Every year, over 700,000 people in the U.S. have a heart attack. On top of this, over 300,000 Americans have a recurrent heart attack. According the American Heart Association, heart disease — including coronary heart disease, hypertension and stroke — is the number one cause of death in the U.S.
The Medical Center of Aurora provides early heart attack care and is committed to preventing heart disease and reducing instances of recurrent heart attacks.
Signs of Heart Attack
If you or someone you know is experiencing a heart attack, call 9-1-1 and seek medical attention immediately. Do not attempt to drive yourself or the other person to the hospital.
Early signs and symptoms of a heart attack include:
- Pain in one or both arms
- Jaw pain
- Chest pain, pressure, squeezing or discomfort
- Back pain
- Shortness of breath
- Feeling of fullness
While the most common heart attack symptom is chest pain, women may be more likely to experience some of the other symptoms, like nausea or vomiting, fatigue, dizziness or shortness of breath. Some women may have these heart attack symptoms without chest chain.
With the early signs of a heart attack, symptoms may come and go. These “beginnings” of a heart attack occur in over 50% of patients. If these signs are recognized early, the symptoms can be treated before heart damage occurs. In the first two hours of a heart attack, 85% of the heart damage occurs.
Important Facts about Heart Attacks and Heart Disease
In preventing cardiovascular disease and heart attacks, education is key. Here are some important facts about heart attacks and heart disease:
- Risk factors for cardiovascular disease include smoking, physical inactivity, poor nutrition, overweight/obesity, high cholesterol, diabetes, and high blood pressure.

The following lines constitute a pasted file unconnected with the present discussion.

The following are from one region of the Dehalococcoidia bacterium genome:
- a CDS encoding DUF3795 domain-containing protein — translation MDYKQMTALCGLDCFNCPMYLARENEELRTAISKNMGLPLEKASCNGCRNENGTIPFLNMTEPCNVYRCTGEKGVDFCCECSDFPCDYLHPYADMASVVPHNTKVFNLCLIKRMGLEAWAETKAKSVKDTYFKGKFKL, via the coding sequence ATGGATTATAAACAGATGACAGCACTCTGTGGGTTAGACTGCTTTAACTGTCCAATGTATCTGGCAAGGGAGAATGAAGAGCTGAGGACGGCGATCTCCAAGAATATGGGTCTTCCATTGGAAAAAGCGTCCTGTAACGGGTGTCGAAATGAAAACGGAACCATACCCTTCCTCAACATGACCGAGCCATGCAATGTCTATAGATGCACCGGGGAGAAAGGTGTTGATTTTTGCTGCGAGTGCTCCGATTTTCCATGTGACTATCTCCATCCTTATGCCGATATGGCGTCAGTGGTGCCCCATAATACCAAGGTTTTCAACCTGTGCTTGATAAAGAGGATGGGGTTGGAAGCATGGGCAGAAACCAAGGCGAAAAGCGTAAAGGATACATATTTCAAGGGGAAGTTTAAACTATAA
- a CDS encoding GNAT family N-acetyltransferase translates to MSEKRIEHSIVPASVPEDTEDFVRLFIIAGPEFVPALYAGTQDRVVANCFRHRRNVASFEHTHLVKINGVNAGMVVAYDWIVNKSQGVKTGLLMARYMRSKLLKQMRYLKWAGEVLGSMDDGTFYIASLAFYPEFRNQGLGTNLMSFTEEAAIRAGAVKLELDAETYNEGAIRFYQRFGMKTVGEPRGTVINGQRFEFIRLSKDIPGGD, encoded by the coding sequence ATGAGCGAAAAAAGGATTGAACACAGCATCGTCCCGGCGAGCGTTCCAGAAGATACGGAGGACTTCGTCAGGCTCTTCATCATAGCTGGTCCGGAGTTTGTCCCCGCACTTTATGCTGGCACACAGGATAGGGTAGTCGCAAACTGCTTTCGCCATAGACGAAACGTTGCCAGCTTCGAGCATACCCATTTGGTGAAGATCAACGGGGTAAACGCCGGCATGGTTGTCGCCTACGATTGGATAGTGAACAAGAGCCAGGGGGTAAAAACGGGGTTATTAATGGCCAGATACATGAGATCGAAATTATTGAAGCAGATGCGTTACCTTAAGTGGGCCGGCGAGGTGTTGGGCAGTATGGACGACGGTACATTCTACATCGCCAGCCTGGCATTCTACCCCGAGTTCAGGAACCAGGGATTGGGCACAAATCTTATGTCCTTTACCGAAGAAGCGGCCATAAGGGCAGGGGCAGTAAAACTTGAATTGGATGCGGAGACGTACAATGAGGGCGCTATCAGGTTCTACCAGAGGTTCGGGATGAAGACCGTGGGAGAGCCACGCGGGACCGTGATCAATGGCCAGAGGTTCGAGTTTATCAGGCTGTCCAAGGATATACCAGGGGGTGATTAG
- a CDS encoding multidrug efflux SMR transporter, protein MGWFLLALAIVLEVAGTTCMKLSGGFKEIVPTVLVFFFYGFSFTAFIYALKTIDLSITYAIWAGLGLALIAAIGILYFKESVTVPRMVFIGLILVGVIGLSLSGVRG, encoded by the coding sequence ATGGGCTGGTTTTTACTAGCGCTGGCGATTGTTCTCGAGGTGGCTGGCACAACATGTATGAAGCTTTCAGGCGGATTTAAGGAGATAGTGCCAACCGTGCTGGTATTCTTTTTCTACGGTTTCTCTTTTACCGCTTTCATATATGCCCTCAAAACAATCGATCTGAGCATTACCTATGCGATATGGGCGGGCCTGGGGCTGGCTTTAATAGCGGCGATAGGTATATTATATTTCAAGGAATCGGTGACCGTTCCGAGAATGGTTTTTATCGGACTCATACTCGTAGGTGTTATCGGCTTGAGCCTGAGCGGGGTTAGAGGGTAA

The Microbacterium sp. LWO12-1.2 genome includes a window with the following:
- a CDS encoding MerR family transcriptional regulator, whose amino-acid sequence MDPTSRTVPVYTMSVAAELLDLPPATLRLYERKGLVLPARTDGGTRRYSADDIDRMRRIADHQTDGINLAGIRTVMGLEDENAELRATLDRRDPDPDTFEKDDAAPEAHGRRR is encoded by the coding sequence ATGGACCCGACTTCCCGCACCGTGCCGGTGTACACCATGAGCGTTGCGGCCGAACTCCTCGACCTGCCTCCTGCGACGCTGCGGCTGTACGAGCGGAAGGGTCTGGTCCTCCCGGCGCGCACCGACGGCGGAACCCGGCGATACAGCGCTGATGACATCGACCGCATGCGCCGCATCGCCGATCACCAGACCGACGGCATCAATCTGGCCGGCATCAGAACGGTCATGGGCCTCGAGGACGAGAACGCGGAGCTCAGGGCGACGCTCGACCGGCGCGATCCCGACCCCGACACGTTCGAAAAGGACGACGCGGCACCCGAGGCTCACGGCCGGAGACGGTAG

- The average age for a first heart attack is age 65 for men and age 72 for women.
- Coronary heart disease accounts for one in every seven deaths in the U.S.
- Over 92 million Americans are living with some form of cardiovascular disease or the after-effects of stroke.
Early Intervention Can Increase Chances of Survival
According to the Centers for Disease Control and Prevention (CDC), 92% of respondents in a 2005 survey recognized chest pain as a main heart attack symptom. However, only 27% of respondents were aware of all major symptoms and knew to call 9-1-1 if someone was having a heart attack.
The more quickly someone receives treatment for a heart attack, the greater their chances of survival. Nearly 50% of sudden cardiac deaths occur outside a hospital.
Diagnosing Coronary Artery Disease
The sooner heart disease is recognized and treated, the less likely a heart attack will occur. In addition to identifying a person’s risk factors for cardiovascular disease, there are some tests used to diagnose certain heart conditions and heart-related health issues.
Performed in the Cath Lab at the Medical Center of Aurora, a cardiac catheterization can identify diseases of the heart muscle, valves or coronary arteries. During the procedure, a cardiologist places a catheter into the femoral artery, which is located in the groin area. The catheter is then threaded up to the aorta and the heart.
A cardiac catheterization measures the pressure and blood flow in the heart. The procedure can also identify a blockage in one of the coronaries. A cardiac catheterization is typically an outpatient procedure.
A Leader in Treating Heart Disease
The Medical Center of Aurora provides personalized, high-quality care for a wide array of heart conditions, including emergency treatment for heart attack patients. Our team of heart specialists utilize a multidisciplinary approach, in an effort to reduce the occurrences of heart attacks and diagnose heart disease at the earliest stages.
Led by our experienced cardiothoracic surgeons, the Medical Center of Aurora has one of the best records for patients receiving life-saving procedures quickly — including treating heart attacks — in the U.S.